The S&P 500 and tech-heavy Nasdaq fell on Tuesday, led by declines in some megacap growth stocks and Tesla, with optimism around China further easing its COVID-19 curbs limiting losses on the indexes.
Tesla Inc slid 5% after Reuters reported that the electric vehicle maker plans to extend a reduced production schedule at its Shanghai plant into January.
Megacap growth stocks Apple Inc, Alphabet Inc and Amazon.com Inc slipped between 1% and 2%, dented by a rise in U.S. Treasury yields.
The drops made consumer discretionary and technology the worst performers among major S&P 500 sector indexes.
China said it would stop requiring inbound travelers to go into quarantine starting Jan. 8, adding it would also downgrade the seriousness of COVID-19 as it has become less virulent.
U.S.-listed shares of Chinese firms such as JD.Com Inc , Alibaba Group Holding Ltd and Pinduoduo Inc climbed between 4% and 5.4%.
Casino operators Las Vegas Sands Corp, Wynn Resorts Ltd and Melco Resorts & Entertainment Ltd gained between 2.2% and 4.7%.
China’s move comes after three years of zero-tolerance measures battering the country’s economy and follows an abrupt policy U-turn this month of dropping nearly all domestic COVID-19 restrictions.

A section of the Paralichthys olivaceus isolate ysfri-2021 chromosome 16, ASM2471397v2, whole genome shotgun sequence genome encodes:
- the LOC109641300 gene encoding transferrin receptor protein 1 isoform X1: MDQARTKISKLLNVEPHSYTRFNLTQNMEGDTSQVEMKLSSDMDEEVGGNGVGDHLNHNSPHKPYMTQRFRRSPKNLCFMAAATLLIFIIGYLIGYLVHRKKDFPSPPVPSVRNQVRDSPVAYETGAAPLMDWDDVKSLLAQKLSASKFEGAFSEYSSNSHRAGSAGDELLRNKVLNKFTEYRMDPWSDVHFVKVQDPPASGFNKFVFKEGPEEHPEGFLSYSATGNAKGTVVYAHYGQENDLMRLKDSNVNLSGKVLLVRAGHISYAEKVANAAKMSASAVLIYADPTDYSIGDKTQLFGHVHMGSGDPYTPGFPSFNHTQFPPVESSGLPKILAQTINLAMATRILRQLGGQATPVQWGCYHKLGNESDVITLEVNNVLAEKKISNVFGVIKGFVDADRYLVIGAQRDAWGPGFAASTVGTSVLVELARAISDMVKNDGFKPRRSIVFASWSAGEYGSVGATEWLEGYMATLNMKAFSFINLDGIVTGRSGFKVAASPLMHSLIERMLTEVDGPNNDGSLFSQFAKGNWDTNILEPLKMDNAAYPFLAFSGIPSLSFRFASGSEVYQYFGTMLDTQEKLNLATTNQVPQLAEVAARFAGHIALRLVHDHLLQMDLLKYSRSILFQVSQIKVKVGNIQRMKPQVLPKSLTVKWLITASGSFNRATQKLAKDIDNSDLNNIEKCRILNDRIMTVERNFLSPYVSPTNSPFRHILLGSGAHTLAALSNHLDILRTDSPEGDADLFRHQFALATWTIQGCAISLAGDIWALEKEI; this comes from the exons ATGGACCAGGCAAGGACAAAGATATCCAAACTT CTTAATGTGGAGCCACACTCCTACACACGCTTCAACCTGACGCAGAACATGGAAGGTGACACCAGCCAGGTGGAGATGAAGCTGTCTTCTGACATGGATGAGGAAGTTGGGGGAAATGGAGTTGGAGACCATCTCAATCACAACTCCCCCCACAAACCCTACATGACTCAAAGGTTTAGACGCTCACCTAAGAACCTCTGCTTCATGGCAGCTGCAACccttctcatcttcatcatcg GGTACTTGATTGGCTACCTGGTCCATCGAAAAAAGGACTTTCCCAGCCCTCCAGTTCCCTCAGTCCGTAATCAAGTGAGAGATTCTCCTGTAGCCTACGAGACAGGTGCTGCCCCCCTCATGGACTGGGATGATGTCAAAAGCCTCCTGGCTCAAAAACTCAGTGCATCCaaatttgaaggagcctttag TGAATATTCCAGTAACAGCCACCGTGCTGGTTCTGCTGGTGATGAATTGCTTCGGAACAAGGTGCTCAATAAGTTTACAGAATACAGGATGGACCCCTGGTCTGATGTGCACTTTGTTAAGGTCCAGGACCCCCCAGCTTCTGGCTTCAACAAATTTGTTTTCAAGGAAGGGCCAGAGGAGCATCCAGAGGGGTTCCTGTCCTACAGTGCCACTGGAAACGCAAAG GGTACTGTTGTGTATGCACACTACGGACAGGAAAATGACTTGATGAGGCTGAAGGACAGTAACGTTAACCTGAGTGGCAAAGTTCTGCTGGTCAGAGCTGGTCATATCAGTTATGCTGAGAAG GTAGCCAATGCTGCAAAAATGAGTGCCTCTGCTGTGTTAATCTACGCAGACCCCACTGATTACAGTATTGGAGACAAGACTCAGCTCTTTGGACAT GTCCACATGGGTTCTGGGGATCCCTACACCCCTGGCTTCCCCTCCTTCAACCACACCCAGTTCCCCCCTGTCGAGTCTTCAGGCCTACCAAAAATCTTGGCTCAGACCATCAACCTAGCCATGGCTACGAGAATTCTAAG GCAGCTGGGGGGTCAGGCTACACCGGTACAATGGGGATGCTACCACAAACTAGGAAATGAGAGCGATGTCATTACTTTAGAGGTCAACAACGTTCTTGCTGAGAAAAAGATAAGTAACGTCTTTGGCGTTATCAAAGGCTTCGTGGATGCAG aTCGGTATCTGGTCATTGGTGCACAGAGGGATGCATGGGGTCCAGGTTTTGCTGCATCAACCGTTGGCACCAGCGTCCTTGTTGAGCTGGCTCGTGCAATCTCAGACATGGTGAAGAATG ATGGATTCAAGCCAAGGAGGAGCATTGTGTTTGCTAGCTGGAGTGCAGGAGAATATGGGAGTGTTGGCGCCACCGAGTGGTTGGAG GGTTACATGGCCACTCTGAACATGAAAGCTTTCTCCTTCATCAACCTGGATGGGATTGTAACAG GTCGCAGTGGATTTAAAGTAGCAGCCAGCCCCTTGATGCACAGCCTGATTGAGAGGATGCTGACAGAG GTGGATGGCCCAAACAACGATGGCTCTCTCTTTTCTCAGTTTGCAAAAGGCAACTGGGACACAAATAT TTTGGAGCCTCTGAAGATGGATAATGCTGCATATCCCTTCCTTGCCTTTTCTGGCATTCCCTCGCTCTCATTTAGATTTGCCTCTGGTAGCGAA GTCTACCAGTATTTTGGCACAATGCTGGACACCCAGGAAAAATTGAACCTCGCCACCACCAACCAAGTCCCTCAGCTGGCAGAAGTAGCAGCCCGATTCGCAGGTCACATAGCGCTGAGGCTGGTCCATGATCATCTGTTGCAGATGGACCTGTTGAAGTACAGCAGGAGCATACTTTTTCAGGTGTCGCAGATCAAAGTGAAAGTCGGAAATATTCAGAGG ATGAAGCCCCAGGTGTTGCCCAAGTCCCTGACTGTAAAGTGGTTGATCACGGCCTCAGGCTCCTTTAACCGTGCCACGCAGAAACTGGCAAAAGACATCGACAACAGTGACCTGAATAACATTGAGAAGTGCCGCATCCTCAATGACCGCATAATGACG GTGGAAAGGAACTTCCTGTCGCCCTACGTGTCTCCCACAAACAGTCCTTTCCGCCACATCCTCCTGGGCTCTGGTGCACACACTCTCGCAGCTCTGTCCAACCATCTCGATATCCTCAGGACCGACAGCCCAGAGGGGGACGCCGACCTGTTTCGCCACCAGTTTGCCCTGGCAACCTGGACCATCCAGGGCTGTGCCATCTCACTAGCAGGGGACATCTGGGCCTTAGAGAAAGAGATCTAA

“With China opening up and being less restrictive, the hope is that China will show an increase in GDP growth in 2023 – one of the few countries to actually show an increase in economic activity for the year ahead,” said Sam Stovall, chief investment strategist at CFRA Research in New York.
With a handful of trading sessions left this year, investors are hoping for a so-called “Santa rally” at the end of what has been a largely disappointing month for U.S. equities.
The S&P 500 and the Nasdaq have lost around 6% and 9%, respectively, so far in December and are on track for their biggest yearly loss since 2008 on worries that the Federal Reserve’s aggressive policy tightening to tame decades-high inflation could trigger a recession.
Economic data so far has offered little hope that the Fed could hit the brakes on its interest rate hikes. Inflation has cooled further, but not enough to discourage the U.S. central bank from driving rates to higher levels next year.
Money markets are pricing in 59% odds of a 25-basis-point interest rate hike at the Fed’s February meeting and expect rates peaking at 4.94% in May..
Trading volumes remain thin as investors return from a long weekend.
At 9:39 a.m. ET, the Dow Jones Industrial Average was down 4.94 points, or 0.01%, at 33,198.99, the S&P 500 was down 14.55 points, or 0.38%, at 3,830.27, and the Nasdaq Composite was down 87.26 points, or 0.83%, at 10,410.61.
Southwest Airlines Co shed 5% after canceling thousands of flights, piling more pressure on the S&P 500.
AMC Entertainment Holdings Inc slipped 8.6%, extending declines after the cinema chain disclosed plans for a capital raise last week.
Declining issues outnumbered advancers for a 1.69-to-1 ratio on the NYSE and 1.93-to-1 ratio on the Nasdaq.
The S&P index recorded three new 52-week highs and one new low, while the Nasdaq recorded 33 new highs and 144 new lows. (Reporting by Amruta Khandekar and Ankika Biswas in Bengaluru; Editing by Vinay Dwivedi and Sriraj Kalluvila)